The Bronze Key does have a good helping of mystery and adventure which will continue to hold many readers who are less interested in playing with convention. In addition to trying to identify Call’s would-be assassin, the trio also faces new magical tests, tensions within the group, and the daunting task of trying to save the Chaos-ridden animals like Havoc from extermination. Tamara is brought face-to-face with the fate of those, like her sister Ravan, who are Devoured by their power, and Aaron’s family secrets come out into the open. However, even those who enjoy the fast-paced plot may find the one-two punch of the cliff-hanger ending overwrought.

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Odd and the Frost Giants

Cover image for Odd and the Frost Giants by Neil Gaiman, Illustrated by Chris Riddellby Neil Gaiman

Illustrated by Chris Riddell

ISBN 978-0-06-256795-6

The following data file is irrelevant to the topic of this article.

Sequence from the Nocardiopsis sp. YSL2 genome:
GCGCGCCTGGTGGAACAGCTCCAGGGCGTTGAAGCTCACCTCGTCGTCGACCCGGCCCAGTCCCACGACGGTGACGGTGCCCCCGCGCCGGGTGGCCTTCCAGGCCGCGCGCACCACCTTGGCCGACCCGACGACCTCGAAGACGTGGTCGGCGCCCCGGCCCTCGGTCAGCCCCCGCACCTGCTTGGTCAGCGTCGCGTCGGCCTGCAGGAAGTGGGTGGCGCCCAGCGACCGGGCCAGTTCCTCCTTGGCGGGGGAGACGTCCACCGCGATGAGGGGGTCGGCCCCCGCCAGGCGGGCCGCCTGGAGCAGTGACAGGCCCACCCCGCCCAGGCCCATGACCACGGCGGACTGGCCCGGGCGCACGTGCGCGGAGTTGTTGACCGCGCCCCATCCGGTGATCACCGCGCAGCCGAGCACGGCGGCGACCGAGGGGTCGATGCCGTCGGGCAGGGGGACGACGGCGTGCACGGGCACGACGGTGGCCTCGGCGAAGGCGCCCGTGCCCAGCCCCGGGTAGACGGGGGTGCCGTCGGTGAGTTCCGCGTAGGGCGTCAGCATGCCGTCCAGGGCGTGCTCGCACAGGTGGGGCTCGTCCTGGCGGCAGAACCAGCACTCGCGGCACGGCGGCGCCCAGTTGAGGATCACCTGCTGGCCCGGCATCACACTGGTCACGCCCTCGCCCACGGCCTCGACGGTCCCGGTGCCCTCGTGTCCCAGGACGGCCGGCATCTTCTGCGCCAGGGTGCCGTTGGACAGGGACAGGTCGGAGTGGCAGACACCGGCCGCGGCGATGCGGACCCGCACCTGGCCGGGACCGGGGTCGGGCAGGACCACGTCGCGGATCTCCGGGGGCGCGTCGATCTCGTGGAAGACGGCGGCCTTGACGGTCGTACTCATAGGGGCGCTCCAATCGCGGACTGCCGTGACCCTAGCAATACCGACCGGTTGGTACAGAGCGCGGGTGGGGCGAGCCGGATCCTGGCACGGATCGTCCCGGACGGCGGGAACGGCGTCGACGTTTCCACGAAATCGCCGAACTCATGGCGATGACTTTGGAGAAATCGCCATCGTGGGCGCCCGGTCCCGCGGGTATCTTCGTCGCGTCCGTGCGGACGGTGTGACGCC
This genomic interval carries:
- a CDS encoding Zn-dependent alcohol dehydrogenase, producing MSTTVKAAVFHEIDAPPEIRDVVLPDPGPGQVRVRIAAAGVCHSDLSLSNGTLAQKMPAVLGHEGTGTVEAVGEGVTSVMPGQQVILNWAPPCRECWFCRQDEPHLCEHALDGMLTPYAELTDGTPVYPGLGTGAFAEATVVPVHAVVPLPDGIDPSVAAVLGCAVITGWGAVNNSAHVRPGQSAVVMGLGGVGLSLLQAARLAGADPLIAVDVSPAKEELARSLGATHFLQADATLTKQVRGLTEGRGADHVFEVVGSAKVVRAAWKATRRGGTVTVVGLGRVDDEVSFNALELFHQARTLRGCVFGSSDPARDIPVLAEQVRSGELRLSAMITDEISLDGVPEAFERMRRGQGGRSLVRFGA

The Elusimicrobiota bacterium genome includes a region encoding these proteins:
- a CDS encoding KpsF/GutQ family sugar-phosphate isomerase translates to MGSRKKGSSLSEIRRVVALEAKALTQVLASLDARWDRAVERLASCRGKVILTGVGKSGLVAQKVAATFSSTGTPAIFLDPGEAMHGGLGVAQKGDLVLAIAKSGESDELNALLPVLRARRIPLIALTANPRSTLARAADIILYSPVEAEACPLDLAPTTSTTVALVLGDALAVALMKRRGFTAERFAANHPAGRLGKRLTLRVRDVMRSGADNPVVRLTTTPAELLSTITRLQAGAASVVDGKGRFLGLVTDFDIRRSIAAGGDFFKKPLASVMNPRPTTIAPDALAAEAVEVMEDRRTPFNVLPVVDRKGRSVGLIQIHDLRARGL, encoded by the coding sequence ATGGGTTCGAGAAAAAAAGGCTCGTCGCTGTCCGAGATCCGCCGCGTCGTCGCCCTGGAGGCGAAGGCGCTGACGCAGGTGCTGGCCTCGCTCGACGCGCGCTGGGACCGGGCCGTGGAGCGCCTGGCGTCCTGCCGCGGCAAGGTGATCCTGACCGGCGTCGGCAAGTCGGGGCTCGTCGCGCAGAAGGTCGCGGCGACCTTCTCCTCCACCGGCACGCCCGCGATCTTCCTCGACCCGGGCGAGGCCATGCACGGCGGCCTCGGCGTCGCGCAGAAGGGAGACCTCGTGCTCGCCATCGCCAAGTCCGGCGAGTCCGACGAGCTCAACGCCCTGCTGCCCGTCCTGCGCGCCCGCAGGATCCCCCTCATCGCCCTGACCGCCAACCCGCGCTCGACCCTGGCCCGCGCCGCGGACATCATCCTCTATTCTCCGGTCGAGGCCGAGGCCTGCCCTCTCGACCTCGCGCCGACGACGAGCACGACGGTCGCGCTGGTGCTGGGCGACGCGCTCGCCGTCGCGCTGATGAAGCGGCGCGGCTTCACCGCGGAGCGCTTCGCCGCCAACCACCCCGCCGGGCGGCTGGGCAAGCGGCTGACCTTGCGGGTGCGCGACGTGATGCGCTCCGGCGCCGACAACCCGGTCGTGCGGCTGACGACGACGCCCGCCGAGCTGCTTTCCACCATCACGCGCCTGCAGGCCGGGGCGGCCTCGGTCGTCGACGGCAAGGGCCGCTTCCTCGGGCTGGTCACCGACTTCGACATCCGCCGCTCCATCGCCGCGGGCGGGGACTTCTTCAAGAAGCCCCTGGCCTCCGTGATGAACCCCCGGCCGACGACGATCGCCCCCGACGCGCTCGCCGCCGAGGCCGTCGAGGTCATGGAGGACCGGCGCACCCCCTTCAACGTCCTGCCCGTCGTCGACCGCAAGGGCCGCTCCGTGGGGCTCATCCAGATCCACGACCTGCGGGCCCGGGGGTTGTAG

“Nobody knew what Odd was feeling on the inside. Nobody knew what he thought. And in a village on the banks of a fjord, where everybody knew everybody’s business, that was infuriating.”

When Odd’s father dies while off raiding with the other Vikings, his mother eventually remarries. Feeling unwelcome in their new family, Odd decides to go live in his father’s old woodcutting lodge in the woods, even though it has been an unusually long and cold winter. It is in the woods that he meets a bear, a fox, and an eagle, but these are no ordinary animals. In fact, they claim to be the gods Thor, Loki, and Odin, banished from Asgard by a frost giant. So Odd sets out to help the gods reclaim Asgard, and bring spring back to the human realm of Midgard.

Originally published in 2008 for World Book Day in the UK, this is a newly illustrated edition of Neil Gaiman’s story. This new version imitates the style and design of Chris Riddell and Gaiman’s 2014 collaboration The Sleeper and the Spindle, though Odd and the Frost Giants is a little less opulent. It lacks the semi-translucent slip cover, and the silver highlights used here provide a less striking contrast than the gold used in The Sleeper and the Spindle. However, the silver does give an appropriately cool feel to this wintery tale. Riddell’s highly detailed line art remains consistently excellent.